• Contrary to the widely-held perception that this rate of occurrence reflects merely the limited safety measures during anti-bilharzia campaigns, HCV incidence likely continues at alarming levels due to limitations in the implementation and enforcement of stringent standard precautions in public and private medical and dental facilities.



Dengue kills dozens in Yemen

IRIN reports 14 July that outbreaks of mosquito-borne dengue fever in Yemen’s southern and eastern governorates of Hadhramaut, Taiz, Aden and Abyan have left dozens dead in the past few months, and are claiming an increasing number of lives.

The report quotes Rabea al-Abd Ba- Musa, head of the Ministry of Public Health & Population's office in Hadhramaut Governorate, as saying that dengue was spreading rapidly in various districts of the provincial capital, Mukalla.

Twelve people had died since April and 1,442 people had been infected in Mukalla city, Ba-Musa said. He complained of lack of funds to combat the disease.

Abdulbari Dughaish, a member of parliament from Aden Governorate, said dozens of slum residents in the governorate had died from dengue over the past few months and more than 150 had been infected. He said many people died at home as they were unable to cover the cost of treatment in hospitals.

According to a November 2009 survey by the Central Lab of the Republican Hospital in Taiz Governorate, 490,000 people (82% of the governorate’s estimated 597,000 urban population) were living in environments that exposed them to dengue infection. The survey said 2,000 people had been infected.

It was also reported on Al-Sahwa.net that hundreds of dengue-infected cases had been discovered in recent weeks in the southern governorate of Abyan; it was suspected that hundreds of other cases had gone undiagnosed.

Shawqi al-Qadhi, a member of parliament from Taiz governorate criticised the Public Health Ministry for being unable to curb the epidemic.

“The cost of an early diagnosis system is US$9,000-10,000. It's shameful of the government and its ministry to postpone the provision of such systems from one year to another,” he was quoted as saying. Lakhdhar Lasour, head of Aden’s Public Health Ministry office, said his department had carried out a massive pesticide spraying campaign last month in the governorate’s slums.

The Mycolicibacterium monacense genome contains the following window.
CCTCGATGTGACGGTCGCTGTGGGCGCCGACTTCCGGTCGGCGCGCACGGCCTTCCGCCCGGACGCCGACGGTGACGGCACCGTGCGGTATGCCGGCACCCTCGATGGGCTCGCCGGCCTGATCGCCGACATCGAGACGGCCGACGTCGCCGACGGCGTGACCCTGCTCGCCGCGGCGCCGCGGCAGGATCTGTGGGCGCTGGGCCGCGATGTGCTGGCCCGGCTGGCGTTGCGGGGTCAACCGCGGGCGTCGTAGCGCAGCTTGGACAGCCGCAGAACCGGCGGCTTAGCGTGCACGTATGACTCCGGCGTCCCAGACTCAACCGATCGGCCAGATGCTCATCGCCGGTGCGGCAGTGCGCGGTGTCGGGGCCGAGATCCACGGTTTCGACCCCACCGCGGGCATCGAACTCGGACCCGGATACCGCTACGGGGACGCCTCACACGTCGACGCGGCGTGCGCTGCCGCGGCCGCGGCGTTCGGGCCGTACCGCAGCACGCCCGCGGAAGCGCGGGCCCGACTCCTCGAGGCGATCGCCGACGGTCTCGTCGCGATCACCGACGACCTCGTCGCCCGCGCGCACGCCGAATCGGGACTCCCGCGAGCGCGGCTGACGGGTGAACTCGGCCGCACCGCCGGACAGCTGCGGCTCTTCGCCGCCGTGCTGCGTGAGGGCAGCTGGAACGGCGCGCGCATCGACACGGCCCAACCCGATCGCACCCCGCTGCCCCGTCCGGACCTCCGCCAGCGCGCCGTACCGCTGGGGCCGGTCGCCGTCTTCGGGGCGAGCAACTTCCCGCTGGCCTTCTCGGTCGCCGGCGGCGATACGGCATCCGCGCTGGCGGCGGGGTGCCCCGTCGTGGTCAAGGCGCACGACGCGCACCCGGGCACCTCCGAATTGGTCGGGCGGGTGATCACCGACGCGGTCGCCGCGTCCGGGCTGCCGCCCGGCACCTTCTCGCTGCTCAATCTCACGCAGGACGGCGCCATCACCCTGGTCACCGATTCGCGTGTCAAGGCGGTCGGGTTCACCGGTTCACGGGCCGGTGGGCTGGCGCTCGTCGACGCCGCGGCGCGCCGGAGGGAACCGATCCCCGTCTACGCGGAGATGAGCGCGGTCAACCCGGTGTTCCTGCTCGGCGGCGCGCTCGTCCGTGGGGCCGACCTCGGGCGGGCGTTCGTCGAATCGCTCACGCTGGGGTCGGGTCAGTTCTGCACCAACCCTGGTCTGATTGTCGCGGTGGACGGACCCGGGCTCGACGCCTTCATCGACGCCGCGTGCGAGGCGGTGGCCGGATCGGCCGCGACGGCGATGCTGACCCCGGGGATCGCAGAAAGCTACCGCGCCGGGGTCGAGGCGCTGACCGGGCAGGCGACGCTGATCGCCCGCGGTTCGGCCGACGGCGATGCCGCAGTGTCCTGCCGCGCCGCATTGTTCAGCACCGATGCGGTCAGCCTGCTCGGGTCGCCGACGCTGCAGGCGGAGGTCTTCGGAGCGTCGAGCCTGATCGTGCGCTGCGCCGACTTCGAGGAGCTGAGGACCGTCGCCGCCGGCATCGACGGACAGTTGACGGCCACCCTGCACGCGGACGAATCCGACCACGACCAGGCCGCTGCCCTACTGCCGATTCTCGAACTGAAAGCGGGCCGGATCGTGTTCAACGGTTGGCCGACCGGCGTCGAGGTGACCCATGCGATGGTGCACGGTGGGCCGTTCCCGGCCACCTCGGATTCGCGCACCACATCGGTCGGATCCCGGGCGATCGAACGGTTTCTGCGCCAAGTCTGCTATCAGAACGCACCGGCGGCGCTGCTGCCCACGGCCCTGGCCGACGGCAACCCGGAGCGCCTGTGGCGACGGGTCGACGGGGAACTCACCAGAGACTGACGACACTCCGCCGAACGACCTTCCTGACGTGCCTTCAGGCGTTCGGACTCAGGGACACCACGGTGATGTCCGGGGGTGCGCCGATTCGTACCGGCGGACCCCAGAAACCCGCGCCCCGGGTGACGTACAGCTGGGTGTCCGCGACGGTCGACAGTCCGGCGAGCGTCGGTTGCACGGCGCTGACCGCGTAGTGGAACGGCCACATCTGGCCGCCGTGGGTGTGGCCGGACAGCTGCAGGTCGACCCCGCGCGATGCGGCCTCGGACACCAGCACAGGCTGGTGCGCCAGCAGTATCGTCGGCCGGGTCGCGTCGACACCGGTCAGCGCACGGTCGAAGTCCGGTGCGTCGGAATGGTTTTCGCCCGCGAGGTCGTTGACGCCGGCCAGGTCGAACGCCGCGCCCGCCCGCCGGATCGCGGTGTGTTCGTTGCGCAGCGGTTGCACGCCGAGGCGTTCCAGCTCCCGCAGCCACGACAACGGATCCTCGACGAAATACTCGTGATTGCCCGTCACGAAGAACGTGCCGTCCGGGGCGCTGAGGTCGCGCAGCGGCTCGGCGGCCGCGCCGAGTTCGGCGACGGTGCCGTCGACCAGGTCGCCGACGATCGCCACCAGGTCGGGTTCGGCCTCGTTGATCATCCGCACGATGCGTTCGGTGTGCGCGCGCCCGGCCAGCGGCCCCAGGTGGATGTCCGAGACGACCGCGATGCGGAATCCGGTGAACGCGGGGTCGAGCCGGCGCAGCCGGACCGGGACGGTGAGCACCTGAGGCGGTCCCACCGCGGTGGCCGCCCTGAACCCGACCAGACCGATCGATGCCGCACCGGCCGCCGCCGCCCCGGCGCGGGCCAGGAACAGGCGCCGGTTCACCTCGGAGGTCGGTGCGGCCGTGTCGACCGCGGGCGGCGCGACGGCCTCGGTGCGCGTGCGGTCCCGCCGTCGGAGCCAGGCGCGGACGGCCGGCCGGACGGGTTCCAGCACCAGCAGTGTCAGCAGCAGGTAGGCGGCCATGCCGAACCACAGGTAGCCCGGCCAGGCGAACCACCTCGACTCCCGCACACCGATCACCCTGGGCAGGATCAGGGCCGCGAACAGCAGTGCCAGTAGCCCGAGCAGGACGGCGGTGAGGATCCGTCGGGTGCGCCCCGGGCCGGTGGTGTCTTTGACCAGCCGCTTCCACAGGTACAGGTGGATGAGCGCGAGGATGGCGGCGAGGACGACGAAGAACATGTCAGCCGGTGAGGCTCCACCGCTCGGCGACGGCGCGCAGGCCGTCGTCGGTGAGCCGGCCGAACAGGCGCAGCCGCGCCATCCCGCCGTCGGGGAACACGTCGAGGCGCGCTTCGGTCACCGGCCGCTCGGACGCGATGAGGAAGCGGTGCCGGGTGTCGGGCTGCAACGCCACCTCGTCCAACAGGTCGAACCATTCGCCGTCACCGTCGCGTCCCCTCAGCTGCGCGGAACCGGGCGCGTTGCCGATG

Attacking the sites of mosquito reproduction was the best way to fight the disease as there was no effective medicine to treat infected people, he told IRIN. “A patient is given only painkillers and fluids until he or she recovers.” However, Aden Minister of Parliament Dughaish, who is also a member of the parliamentary health committee, said spraying campaigns were inadequate. “It’s possible for spraying to kill flying vectors in the air, but not the Aedes mosquitoes [which causes dengue] in drinking water or inside abandoned vehicle tyres,” he said.



American Hospital Dubai starts using new 7-floor in-patient tower

The American Hospital Dubai (AHD) has begun using its new In-patient Bed Tower, with the opening of the first of the facilities to be located there. The 7-storey, 240 patient bed facility is now home to the newly designed and refurbished Total Joint Replacement Regional Center of Excellence on the fifth floor.

A new 20-bed maternity unit (labour and delivery) will open shortly, with its eight delivery suites, two c-section rooms, 10-bed neonatal ICU (intensive care unit) and a well-baby nursery. AHD says the new facility will be fully occupied and operational before the end of 2010.